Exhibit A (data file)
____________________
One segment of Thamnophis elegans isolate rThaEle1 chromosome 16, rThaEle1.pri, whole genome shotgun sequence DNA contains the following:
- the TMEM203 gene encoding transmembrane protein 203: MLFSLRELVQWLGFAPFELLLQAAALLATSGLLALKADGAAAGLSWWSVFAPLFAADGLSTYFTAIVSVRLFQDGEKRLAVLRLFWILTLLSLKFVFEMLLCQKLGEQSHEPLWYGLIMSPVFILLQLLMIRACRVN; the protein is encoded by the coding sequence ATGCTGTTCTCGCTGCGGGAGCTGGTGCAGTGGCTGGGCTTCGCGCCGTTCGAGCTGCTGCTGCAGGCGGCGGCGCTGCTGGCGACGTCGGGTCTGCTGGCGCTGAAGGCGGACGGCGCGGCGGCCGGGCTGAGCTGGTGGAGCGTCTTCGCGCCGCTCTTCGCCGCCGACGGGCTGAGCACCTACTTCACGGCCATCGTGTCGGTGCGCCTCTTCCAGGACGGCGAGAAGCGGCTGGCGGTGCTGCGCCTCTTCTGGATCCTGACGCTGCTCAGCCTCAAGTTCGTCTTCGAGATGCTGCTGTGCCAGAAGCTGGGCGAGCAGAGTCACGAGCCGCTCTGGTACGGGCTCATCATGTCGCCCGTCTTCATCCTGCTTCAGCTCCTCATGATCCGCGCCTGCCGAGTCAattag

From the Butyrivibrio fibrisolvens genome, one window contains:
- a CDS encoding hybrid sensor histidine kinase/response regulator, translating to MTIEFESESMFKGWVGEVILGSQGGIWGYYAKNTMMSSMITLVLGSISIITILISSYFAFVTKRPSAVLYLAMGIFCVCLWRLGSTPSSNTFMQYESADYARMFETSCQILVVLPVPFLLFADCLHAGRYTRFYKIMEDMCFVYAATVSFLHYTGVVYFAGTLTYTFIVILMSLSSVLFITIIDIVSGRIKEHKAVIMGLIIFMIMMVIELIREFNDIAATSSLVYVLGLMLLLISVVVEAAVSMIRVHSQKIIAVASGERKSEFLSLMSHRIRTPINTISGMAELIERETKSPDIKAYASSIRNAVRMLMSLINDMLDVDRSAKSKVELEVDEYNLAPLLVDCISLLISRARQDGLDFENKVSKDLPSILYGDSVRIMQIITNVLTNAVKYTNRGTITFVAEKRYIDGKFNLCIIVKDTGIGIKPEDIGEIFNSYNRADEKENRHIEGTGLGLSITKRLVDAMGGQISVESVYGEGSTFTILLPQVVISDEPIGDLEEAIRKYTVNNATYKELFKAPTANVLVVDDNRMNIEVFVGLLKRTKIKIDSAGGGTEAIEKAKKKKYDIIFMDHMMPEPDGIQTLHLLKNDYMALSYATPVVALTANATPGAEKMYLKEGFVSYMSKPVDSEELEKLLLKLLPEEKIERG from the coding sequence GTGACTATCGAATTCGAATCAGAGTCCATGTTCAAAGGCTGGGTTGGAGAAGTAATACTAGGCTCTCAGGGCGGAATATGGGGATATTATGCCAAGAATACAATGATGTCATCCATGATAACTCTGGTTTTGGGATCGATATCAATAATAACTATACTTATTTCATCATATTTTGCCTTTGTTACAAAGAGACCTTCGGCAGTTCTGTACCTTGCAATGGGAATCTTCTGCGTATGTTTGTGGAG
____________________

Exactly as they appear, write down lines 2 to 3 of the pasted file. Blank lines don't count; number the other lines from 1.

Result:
- the TMEM203 gene encoding transmembrane protein 203: MLFSLRELVQWLGFAPFELLLQAAALLATSGLLALKADGAAAGLSWWSVFAPLFAADGLSTYFTAIVSVRLFQDGEKRLAVLRLFWILTLLSLKFVFEMLLCQKLGEQSHEPLWYGLIMSPVFILLQLLMIRACRVN; the protein is encoded by the coding sequence ATGCTGTTCTCGCTGCGGGAGCTGGTGCAGTGGCTGGGCTTCGCGCCGTTCGAGCTGCTGCTGCAGGCGGCGGCGCTGCTGGCGACGTCGGGTCTGCTGGCGCTGAAGGCGGACGGCGCGGCGGCCGGGCTGAGCTGGTGGAGCGTCTTCGCGCCGCTCTTCGCCGCCGACGGGCTGAGCACCTACTTCACGGCCATCGTGTCGGTGCGCCTCTTCCAGGACGGCGAGAAGCGGCTGGCGGTGCTGCGCCTCTTCTGGATCCTGACGCTGCTCAGCCTCAAGTTCGTCTTCGAGATGCTGCTGTGCCAGAAGCTGGGCGAGCAGAGTCACGAGCCGCTCTGGTACGGGCTCATCATGTCGCCCGTCTTCATCCTGCTTCAGCTCCTCATGATCCGCGCCTGCCGAGTCAattag

From the Butyrivibrio fibrisolvens genome, one window contains: